Nagpur: The forensic reports of tigress T1 released on Saturday revealed that there was no trace of tranquillisers in any organs implying that the dart was not shot but planted.

The tranquillisers (ketamine and xylazine) detected in exhibit numbers 3a, 3b and 4 are positive, analysis of the report suggested.

However, wildlife experts, who have gone through the report said, “xylazine is an analogue of clonidine and an agonist at the A2 class of adrenergic receptor.”

It is used in animals such as cattle and horses for muscle relaxation, pain reduction, sedation and anaesthesia.

Ketamine, on the other hand, is a dissociative drug used in veterinary medicine and human anaesthesia. Such drugs work hallucinogens to make a person or animal feel detached from reality.

They are also impossible to detect in the muscles after 28 days and hence the meat sample withholding period is 28 days post the use of it. In the case of Avni, the analysis began on November 26 to prove that it was detected before the 28 days. Tigress Avni was shot on November 2.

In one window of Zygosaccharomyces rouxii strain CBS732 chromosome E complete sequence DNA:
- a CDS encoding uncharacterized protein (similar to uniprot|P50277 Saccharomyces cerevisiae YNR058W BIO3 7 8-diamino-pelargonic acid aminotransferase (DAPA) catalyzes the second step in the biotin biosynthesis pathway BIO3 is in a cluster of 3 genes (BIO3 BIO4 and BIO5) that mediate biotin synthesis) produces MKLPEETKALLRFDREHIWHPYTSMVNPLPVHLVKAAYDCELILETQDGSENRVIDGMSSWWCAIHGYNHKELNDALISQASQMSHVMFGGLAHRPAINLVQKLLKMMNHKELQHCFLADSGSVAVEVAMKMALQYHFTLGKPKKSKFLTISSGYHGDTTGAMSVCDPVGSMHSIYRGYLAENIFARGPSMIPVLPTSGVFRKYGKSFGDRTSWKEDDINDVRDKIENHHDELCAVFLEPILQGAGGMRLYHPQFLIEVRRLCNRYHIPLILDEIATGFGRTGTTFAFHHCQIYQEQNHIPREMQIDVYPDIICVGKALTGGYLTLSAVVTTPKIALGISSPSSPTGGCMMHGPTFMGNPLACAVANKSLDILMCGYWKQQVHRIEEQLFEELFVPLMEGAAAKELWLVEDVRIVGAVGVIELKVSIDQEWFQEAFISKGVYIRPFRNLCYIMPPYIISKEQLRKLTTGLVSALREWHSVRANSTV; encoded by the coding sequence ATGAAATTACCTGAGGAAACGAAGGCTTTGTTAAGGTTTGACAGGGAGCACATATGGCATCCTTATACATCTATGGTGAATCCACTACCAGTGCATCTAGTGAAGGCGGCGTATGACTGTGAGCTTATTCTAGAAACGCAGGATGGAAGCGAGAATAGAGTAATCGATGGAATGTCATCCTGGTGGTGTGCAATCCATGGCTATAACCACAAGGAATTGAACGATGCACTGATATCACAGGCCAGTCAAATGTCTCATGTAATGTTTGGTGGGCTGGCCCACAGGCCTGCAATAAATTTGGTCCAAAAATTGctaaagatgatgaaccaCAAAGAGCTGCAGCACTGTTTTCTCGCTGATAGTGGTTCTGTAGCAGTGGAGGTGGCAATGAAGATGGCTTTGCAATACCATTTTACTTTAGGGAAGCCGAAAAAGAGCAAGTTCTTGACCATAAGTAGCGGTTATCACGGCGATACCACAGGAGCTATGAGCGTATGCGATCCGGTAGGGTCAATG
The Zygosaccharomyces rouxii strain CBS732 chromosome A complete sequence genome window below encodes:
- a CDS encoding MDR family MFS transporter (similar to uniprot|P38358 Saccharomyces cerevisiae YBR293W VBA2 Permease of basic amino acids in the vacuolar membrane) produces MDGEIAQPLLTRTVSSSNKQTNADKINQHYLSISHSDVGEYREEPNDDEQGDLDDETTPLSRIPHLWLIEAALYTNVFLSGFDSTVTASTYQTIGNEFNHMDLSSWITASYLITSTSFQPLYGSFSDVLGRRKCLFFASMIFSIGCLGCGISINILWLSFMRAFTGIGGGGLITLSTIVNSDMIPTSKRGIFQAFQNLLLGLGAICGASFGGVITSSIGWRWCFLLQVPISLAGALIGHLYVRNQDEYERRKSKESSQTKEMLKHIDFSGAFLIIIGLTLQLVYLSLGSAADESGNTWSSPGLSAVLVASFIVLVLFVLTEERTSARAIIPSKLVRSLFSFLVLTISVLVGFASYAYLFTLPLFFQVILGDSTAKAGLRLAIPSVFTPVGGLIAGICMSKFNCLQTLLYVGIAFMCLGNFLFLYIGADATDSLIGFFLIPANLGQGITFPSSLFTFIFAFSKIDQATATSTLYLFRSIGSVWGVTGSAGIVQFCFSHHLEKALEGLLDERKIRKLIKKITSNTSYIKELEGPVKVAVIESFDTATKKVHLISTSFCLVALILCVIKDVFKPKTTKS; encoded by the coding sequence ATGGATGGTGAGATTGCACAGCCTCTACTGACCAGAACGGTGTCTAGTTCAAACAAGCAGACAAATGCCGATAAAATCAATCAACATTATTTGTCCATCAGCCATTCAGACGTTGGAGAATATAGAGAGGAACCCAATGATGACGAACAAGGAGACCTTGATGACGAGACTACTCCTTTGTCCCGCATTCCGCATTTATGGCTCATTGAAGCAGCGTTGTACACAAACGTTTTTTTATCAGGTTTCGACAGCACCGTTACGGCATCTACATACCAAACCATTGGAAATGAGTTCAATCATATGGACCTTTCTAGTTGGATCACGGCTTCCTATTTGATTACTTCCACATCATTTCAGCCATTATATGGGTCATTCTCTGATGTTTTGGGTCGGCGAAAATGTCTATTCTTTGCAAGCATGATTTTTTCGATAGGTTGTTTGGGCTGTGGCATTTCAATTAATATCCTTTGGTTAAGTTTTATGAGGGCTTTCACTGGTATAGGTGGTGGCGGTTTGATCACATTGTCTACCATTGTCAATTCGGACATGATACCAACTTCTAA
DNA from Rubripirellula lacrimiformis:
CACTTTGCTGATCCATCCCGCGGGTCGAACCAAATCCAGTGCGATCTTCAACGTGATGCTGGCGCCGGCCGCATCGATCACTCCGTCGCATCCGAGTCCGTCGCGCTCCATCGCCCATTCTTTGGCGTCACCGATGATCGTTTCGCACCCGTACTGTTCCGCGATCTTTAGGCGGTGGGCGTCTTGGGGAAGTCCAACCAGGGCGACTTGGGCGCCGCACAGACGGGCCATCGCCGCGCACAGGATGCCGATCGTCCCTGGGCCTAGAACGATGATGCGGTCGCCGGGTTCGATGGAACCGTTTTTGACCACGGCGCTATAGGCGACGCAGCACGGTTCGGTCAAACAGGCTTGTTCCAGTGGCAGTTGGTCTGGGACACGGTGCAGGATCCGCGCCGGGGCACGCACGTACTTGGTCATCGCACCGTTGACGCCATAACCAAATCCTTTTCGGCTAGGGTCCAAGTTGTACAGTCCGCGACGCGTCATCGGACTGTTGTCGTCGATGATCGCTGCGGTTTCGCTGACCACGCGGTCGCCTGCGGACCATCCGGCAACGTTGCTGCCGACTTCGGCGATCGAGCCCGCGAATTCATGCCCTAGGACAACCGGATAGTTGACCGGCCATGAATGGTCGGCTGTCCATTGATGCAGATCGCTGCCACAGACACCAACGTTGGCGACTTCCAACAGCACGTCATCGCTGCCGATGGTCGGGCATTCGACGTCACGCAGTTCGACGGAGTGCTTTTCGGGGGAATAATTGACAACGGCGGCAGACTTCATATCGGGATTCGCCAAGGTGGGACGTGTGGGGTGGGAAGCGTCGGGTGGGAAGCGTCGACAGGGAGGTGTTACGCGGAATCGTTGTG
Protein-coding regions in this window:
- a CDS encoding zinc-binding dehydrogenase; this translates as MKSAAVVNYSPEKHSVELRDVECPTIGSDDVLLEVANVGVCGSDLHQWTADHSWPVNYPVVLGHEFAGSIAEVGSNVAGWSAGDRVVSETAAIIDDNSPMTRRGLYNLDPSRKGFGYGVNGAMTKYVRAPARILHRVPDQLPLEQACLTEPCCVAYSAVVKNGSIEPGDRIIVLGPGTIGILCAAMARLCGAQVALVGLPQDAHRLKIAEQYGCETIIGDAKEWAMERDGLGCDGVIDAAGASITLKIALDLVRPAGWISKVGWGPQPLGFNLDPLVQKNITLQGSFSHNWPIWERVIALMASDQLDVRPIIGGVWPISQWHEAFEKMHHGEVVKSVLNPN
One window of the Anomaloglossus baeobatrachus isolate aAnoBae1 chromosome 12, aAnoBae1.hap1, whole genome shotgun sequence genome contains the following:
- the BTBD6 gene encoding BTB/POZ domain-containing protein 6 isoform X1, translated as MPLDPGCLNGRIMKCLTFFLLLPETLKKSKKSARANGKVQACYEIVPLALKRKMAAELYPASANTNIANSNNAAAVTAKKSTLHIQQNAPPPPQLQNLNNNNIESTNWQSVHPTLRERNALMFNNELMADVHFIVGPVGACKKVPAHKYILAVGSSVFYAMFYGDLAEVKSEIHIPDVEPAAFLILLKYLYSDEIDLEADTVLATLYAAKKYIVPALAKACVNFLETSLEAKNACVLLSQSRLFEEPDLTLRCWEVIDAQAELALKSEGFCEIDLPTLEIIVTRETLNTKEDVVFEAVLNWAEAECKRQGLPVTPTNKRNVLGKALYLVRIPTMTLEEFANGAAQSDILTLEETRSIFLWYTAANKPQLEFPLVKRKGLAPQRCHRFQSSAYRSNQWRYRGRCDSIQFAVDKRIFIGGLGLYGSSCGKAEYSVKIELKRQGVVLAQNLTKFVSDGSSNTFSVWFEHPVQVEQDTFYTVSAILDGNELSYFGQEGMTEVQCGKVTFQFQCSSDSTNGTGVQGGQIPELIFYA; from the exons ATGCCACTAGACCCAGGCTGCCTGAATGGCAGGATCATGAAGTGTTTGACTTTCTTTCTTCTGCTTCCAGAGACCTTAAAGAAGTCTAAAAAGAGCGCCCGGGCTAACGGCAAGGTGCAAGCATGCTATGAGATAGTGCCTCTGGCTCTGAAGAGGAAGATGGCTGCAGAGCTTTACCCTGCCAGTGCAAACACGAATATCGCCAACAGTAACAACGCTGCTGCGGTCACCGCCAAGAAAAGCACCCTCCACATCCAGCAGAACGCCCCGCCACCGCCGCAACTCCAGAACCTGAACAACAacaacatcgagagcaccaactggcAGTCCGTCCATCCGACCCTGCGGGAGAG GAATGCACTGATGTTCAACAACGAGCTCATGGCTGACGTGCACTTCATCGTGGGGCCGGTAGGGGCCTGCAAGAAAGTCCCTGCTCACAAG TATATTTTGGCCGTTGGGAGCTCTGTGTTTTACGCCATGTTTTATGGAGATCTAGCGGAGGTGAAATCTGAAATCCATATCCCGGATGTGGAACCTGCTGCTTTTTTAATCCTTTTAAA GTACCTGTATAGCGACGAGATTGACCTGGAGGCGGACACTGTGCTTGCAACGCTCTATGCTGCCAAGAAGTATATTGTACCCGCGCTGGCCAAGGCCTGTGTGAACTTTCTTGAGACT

The report said that the analysis took place from November 26 to December 5. However, the use of anaesthetic drugs is surprising to the forensic experts.

The report comes days after the National Tiger Conservation Authority (NTCA) committee had submitted its report giving way to more doubts.

According to reports, the primary question being asked is why was there a delay in starting the testing when the sample was sent almost a month ago. The report does not mention the method used in the analysis nor does it mention anything about the quantitative and qualitative analysis.